21 March 2007

Probably the best meal in the world

My disappearance over the last week is best explained by the fact that we had visitors, and while they where here I got to be a bona fide tourist. But to be honest, our tacit definition of "tourism" in Belgium was: waffles, beer, fries, chocolate, and other culinary delights. Granted, we had those things in various picturesque locations, including at the canal in Gent, or in a wood-paneled bar in Bruges, so we saw our share of sights, as proper tourists should.

Three meals in particular stand out:

Lunch in Gent actually caused us to miss out on the museums, so focused were we on finding the right food. (In our defense, the museums all closed ridiculously early, earlier than stated by the guidebook.) But it wasn't too great of a sacrifice, because in one little plaza we found all of the makings of a sunny outdoor lunch: in the cheese shop, we ordered substantial slices of extra-special Belgian cheese; in the bread shop, a spectacularly crusty baguette; and in the waffle shop, well, waffles. The sign proclaimed that they were "Probably the best in the world." Bravo for Belgian modesty; the slogan avoids false advertising (who has tried every waffle in the world?), and still lets you know that you're in for a good waffle.

Dinner in Bruges was a spectacular failure. I only mention it because it seems to be an inevitable experience, sooner or later, when traveling. You are hungry and in a touristy town. You don't want to spend loads of money. You ask a local, and the place he suggests is, upon finding the place and an inspection of the menu, too expensive. You wander around some more, and read menu after menu, of which the good ones all seem expensive. You finally find a place that perhaps might work, and tired of wandering around and making decisions, enter. The menu you receive after being seated doesn't have as many options as you remember seeing posted outside, and you order a pasta dish of some sort. The pasta takes nearly an hour to arrive. How difficult can pasta be? You convince yourself it will be worth the wait. When, at long last, the dishes arrive, it takes only one bite to realize that: 1. the vegetarian pasta you have ordered is made with a can of diced tomatoes and a barely discernible melange of sauteed veggies, 2. it is tasteless, and 3. you personally could have made something twice as good in half the time. You devour it anyway because you are starving after walking around all day. I don't mind publicizing the name of the place in case another traveler, unlike us, checks online for restaurant reviews. DON'T go to Simon Stevin/Poules Moules (the restaurant has two facades and two names but one interior; we should have realized that was a bad sign).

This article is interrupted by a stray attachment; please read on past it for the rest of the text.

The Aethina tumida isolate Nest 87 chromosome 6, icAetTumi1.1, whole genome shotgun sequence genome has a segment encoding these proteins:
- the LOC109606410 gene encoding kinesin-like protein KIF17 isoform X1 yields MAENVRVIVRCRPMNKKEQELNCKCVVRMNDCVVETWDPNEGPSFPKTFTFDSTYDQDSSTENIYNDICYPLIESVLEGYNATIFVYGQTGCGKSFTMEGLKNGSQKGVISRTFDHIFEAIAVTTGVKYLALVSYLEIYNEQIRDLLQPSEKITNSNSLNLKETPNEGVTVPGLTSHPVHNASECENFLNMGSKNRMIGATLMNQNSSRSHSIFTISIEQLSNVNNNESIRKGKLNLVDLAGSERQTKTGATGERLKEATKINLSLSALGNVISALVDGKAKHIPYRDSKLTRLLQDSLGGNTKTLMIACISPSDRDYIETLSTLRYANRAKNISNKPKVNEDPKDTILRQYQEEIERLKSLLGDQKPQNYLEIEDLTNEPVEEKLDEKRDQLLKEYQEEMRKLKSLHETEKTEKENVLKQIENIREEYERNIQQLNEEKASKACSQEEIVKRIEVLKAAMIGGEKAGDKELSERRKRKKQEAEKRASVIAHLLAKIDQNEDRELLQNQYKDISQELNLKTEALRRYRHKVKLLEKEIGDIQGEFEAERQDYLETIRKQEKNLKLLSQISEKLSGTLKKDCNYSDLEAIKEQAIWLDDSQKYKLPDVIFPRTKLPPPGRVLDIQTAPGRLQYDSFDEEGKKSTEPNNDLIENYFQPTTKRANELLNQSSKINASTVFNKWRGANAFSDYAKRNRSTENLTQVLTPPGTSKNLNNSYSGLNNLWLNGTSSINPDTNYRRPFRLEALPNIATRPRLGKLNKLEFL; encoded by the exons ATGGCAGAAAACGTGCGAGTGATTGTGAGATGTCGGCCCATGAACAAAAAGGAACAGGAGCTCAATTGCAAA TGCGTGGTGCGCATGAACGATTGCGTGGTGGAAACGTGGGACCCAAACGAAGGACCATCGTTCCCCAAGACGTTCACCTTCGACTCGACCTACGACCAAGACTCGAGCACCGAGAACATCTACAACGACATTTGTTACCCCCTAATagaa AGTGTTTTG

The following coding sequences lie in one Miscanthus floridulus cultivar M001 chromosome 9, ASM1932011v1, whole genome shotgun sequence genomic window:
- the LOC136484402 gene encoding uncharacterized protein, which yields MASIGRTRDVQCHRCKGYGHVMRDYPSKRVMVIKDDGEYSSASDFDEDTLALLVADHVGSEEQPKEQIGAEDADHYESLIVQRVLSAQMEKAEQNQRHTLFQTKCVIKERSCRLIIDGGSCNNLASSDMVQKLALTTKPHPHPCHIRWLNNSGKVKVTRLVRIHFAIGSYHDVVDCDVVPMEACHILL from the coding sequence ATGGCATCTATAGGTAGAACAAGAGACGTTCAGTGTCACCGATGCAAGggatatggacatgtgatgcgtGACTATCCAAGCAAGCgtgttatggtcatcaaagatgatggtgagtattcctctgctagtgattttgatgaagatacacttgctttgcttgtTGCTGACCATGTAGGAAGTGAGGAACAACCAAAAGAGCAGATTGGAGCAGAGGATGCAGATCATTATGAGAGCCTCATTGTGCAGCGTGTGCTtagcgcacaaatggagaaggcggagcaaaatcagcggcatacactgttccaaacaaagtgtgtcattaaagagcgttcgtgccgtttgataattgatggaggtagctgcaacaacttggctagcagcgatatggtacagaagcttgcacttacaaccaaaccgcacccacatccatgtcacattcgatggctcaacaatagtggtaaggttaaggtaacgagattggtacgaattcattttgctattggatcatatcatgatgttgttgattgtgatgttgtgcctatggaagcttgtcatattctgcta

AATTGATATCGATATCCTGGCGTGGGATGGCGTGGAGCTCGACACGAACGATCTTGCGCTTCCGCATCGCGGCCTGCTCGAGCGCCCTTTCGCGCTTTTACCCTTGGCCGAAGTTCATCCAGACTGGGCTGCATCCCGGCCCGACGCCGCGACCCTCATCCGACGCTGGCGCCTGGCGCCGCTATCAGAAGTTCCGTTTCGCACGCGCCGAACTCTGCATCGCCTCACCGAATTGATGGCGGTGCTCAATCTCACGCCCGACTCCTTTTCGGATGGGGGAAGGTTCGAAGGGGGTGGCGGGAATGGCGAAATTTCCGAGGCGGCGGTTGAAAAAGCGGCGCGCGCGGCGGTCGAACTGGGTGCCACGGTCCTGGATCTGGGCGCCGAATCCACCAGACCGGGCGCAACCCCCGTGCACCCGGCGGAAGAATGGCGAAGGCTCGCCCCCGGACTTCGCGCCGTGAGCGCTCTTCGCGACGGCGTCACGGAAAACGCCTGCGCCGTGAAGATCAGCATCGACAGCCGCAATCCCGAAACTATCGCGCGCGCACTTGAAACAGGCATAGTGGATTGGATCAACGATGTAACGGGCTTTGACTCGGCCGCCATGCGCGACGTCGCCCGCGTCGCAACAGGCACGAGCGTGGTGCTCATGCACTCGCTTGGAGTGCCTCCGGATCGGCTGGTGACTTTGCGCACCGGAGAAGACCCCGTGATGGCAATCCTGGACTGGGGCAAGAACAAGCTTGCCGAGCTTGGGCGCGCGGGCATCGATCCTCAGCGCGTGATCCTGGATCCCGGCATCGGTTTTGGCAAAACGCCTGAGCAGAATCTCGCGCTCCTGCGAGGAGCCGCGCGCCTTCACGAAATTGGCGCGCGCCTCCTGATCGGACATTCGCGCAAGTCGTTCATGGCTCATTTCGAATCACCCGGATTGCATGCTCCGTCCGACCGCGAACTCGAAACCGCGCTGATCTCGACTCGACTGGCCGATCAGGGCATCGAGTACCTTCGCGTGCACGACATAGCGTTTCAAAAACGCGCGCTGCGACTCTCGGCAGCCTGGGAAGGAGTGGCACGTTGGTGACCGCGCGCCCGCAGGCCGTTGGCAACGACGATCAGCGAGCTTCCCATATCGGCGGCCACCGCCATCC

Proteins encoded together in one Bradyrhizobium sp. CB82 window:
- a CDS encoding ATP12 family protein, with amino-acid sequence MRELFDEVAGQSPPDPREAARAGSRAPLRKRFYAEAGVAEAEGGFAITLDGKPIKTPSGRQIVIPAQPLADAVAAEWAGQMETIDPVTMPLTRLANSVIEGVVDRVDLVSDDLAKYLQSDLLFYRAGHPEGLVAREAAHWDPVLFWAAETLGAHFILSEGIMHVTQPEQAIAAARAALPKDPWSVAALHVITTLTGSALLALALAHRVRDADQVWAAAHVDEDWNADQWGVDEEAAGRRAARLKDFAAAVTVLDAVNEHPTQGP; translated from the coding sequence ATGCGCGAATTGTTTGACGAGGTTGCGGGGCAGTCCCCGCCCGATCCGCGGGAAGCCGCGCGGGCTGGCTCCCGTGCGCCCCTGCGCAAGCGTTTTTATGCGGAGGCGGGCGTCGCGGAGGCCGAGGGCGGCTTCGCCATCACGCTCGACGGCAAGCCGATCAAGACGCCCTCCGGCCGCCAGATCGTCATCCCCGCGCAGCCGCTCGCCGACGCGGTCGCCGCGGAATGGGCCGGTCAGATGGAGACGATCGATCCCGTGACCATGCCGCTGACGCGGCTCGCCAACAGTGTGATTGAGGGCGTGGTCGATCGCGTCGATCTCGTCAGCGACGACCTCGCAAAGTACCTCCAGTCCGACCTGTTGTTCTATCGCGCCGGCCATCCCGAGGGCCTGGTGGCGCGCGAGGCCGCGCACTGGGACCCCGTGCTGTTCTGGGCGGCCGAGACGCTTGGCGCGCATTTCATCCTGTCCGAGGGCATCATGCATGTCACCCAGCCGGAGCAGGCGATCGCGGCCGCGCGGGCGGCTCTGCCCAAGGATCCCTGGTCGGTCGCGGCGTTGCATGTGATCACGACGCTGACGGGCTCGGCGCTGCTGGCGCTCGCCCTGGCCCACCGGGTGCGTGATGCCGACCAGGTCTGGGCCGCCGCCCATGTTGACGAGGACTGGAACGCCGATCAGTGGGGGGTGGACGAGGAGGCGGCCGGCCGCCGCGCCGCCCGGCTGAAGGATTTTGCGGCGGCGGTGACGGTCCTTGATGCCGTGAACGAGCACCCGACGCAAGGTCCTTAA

To banish bad memories, we had many other fantastic meals, including a couple that we made ourselves. But the showstopper was a farewell dinner on their last night here, all-you-can-eat tapas at Leonor.

I have been to Leonor some three or four times now, so I feel justified in making claims about their incredible food. Doesn't any proper restaurant critic visit several times and sample lots of the offerings? The tapas menu has been varied all of the times I've been there, but every time, EVERY dish is exquisite. Which is why we didn't tell them to stop bringing food until long after we were already stuffed and nearly unable to eat another bite. Each dish made us want to soldier on.

These tapas are not just dainty little finger foods or even small bite-sized portions; many of them could stand on their own and still be worth the 22 euros the whole thing costs. This is what we ate:

Manchego cheese and Spanish ham (the latter was up to M., since the rest of us are non-meat eaters)
Galician octopus and potato (deliciously doused in oil, sea salt and paprika)
Gambas in their shell
Clams in parsley butter sauce
Battered squid rings (chocos) (perfectly cooked; so often these are chewy and bland)
Calamari in a rich, dark sauce
Bacalao (cod) with squid ink and pesto (all the fish came in dinner-sized portions and was amazingly tender)
An egg, shrimp, mushroom and pepper scramble
Piquillo peppers (stuffed with cod) (one of my favorites)
Boquerones (a kind of anchovy)
A salad of baby greens with tuna empanaditas (filled with a tender, peppery sauce)
Spanish tortilla (potato and egg)
Lubina (sea bass) with apples and manzanilla sherry
Spicy potatoes in a chunky tomato sauce
Tuna steaks with tomato, rosemary, and passion fruit

Every time a new dish comes out, it seems unbelievable that it will be as good or better than the last, but it is. And notice how they hadn't even arrived at the meat courses yet? We did ask them to hold off on the meat as long as possible, since only one of us eats it, and there was more than enough to feed us abundantly.

So, if you are ever in Brussels, go to Leonor (at Porte de Halle). It doesn't look like much from outside, but I promise that you will eat well.

1 comment:

Bess/Luke said...

That's a lot of food!! And it all sounds wonderful...except for maybe the anchovies. Hope I get the chance to eat there some day! :) Food sounds especially good to a pregnant lady late evening on a Sunday too.....
~Bess